Elsewhere in Natural & Bio area was Natuderm a German brand that has just launched in France. This ginkgo-based range is BDIH certified and includes a range of day creams, facial tonics, hair care and the latest addition to the line-up, bath salts.

Appealing to the senses

One particularly attractive stand in Cosmeeting was Sensation Chocolate Paris, a brand of cocoa-based face and body treatment products. Decorated in mocha and chocolate shades and with the captivating cocoa butter, palm oil and coconut oil scent of the brand's new massage candle burning, the stand was never short of visitors. Co-founder Salomon Melki explained: “There is an attraction to this brand because of the chocolate influence. Previously there was a trend for products with a gourmand appeal but for us it's more than a trend. We believe that cocoa is full of beauty potential – it is packed with antioxidants and there are many new products that we will be able to create with it. There is pleasure with the product, but also efficiency. If it was only about the fragrance it wouldn't interest us.” Having launched four years ago, the brand, which is available in beauty salons and spas, perfumeries and parapharmacies in France, has exhibited at Beyond Beauty for the past three. “It is easy for us to be here in Paris,” comments Melki. “We are far from our potential and so are glad of the contacts we have made at this show.”

So spa so good

Beyond Beauty's offering for the spa industry, reworked this year as the European Spa Exhibition, is going from strength to strength. Not only did it seem to be the most vibrant and busiest of the three shows, with visitors from hotel spas and big spa projects being particularly noted, but the presence of many heavyweight spa brands this year such as Carita (Shiseido), Cinq Mondes, Clarins, Comfort Zone, Decléor (Shiseido), Nuxe and Sothys has raised the profile of this event. But the success of the exhibition is to some degree at odds with the actual reality of the spa market at the moment. Charme d'Orient's Raouf Daoud-Brikki commented: “The spa market is growing fast but it has been a special year – all the projects that people have had with us for two years have been delayed. The spa market is feeling the crisis as much as anyone else in the beauty industry.”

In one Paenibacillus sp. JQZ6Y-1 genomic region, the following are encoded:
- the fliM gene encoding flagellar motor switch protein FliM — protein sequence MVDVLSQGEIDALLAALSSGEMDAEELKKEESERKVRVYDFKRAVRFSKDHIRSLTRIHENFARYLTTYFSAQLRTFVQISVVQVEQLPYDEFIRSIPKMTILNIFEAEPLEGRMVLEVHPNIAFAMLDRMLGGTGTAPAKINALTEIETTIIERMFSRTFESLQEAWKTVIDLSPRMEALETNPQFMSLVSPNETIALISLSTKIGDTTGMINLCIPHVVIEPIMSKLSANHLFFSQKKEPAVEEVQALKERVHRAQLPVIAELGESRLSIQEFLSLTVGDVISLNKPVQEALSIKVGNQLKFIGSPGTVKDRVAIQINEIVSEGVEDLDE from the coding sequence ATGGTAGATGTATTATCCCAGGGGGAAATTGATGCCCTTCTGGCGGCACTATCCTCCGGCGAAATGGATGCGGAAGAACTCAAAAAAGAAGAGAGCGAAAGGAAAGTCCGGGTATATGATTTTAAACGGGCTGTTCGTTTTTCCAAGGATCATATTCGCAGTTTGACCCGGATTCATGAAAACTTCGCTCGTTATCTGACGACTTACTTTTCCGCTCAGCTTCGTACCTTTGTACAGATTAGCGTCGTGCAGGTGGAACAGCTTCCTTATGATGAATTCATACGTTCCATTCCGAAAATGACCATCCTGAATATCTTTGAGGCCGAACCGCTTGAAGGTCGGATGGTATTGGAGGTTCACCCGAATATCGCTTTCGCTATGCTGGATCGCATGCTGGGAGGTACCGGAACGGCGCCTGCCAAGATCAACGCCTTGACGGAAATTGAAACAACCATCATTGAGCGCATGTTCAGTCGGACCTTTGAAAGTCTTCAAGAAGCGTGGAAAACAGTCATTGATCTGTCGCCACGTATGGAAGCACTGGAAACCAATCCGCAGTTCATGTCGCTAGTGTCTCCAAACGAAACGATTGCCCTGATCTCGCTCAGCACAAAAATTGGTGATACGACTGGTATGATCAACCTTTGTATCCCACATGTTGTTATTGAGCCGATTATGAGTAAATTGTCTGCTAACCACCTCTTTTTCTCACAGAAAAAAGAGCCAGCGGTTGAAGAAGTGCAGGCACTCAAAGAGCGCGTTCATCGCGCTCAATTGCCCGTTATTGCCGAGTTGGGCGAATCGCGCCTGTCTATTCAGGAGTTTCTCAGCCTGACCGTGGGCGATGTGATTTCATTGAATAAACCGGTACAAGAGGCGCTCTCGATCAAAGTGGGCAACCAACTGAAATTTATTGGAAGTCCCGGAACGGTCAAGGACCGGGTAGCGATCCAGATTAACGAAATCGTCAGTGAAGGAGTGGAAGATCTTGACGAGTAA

Jean Louis Pollentier of Sothys International is not quite so negative about the situation: “We are performing more on market and compared to the competition, we are strong. If we compare ourselves to some industries we are a bit preserved. You can cut out some expenses but there are some treats, like a massage or a facial that you want to keep for yourself. We are recognised for the quality of our treatments and products, and I think the market recognises strong brands.” He notes that one of Sothys strengths may lie in the fact that it is not a marketing brand. “Those which are involved with department stores are really suffering,” he said.

And there was some positive news from other spa brands. Exclusive spa line Terraké (Thalgo Group) utilised the event to gather clients together for the opening of its new spa Ville Thalgo, located at the Trocadéro in Paris, on the third night of the show. Nuxe announced the opening of a new spa at the end of December in Hôtel le Strato in France's Courchevel 1850, while Cowshed announced the opening of a new spa in Berlin in February.

Creative flair

Dubbed “the locomotive of the show”, by David Bondi, Creative was a little more compact in size this year, down by 30 exhibitors. HCP was promoting its new Push and Pull Lipstick, a double-ended product that continues the trend of combination lipsticks. Various options include balm on one side and colour on the other, or colour/glitter combinations. And Megalash is a new patent pending hybrid application concept which combines plastic and nylon bristles for multiple lengthening, volumising and defining performance.

As far as visitors were concerned, unfortunately there was an element of confusion over the dates of the show – the European Spa Exhibition and Summit and Cosmeeting both began on Sunday 13 September, while the spa element closed on the Tuesday with Cosmeeting running on until the Wednesday. Creative, on the other hand ran from the Monday to Wednesday. This led to some visitors trying to access Creative on the Sunday and the spa exhibition on the Wednesday. HCP's UK managing director Jackie Mantle said: “It can be confusing for visitors to know when to come. Some visitors came in on Sunday wanting to look at packaging but everything was being set up. Packaging is included in the Creative trade show, but it would be better if the organisers made it clear that the packaging section started on the Monday – maybe by calling it CreatePack or something.”